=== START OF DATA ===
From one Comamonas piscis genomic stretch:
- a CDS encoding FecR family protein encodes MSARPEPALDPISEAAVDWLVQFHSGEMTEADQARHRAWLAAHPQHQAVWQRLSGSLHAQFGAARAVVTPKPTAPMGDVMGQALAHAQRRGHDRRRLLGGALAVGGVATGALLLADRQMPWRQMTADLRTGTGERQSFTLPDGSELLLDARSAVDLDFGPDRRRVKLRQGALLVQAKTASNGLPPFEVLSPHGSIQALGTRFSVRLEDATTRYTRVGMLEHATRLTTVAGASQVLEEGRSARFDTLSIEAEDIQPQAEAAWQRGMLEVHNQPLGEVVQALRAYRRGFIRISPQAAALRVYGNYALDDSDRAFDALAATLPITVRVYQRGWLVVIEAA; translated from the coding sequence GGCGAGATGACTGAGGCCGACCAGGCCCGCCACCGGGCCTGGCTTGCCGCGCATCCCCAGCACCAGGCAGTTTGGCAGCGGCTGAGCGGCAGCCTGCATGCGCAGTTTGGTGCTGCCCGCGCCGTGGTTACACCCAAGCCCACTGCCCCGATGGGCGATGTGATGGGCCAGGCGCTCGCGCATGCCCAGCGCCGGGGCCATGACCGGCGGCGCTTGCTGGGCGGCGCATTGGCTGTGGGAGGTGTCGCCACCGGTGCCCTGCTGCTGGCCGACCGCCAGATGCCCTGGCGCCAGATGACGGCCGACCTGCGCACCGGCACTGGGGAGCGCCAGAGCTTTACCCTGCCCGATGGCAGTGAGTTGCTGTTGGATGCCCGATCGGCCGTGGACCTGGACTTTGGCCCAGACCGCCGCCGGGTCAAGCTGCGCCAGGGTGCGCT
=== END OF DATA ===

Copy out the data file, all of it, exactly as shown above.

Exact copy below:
From one Comamonas piscis genomic stretch:
- a CDS encoding FecR family protein encodes MSARPEPALDPISEAAVDWLVQFHSGEMTEADQARHRAWLAAHPQHQAVWQRLSGSLHAQFGAARAVVTPKPTAPMGDVMGQALAHAQRRGHDRRRLLGGALAVGGVATGALLLADRQMPWRQMTADLRTGTGERQSFTLPDGSELLLDARSAVDLDFGPDRRRVKLRQGALLVQAKTASNGLPPFEVLSPHGSIQALGTRFSVRLEDATTRYTRVGMLEHATRLTTVAGASQVLEEGRSARFDTLSIEAEDIQPQAEAAWQRGMLEVHNQPLGEVVQALRAYRRGFIRISPQAAALRVYGNYALDDSDRAFDALAATLPITVRVYQRGWLVVIEAA; translated from the coding sequence GGCGAGATGACTGAGGCCGACCAGGCCCGCCACCGGGCCTGGCTTGCCGCGCATCCCCAGCACCAGGCAGTTTGGCAGCGGCTGAGCGGCAGCCTGCATGCGCAGTTTGGTGCTGCCCGCGCCGTGGTTACACCCAAGCCCACTGCCCCGATGGGCGATGTGATGGGCCAGGCGCTCGCGCATGCCCAGCGCCGGGGCCATGACCGGCGGCGCTTGCTGGGCGGCGCATTGGCTGTGGGAGGTGTCGCCACCGGTGCCCTGCTGCTGGCCGACCGCCAGATGCCCTGGCGCCAGATGACGGCCGACCTGCGCACCGGCACTGGGGAGCGCCAGAGCTTTACCCTGCCCGATGGCAGTGAGTTGCTGTTGGATGCCCGATCGGCCGTGGACCTGGACTTTGGCCCAGACCGCCGCCGGGTCAAGCTGCGCCAGGGTGCGCT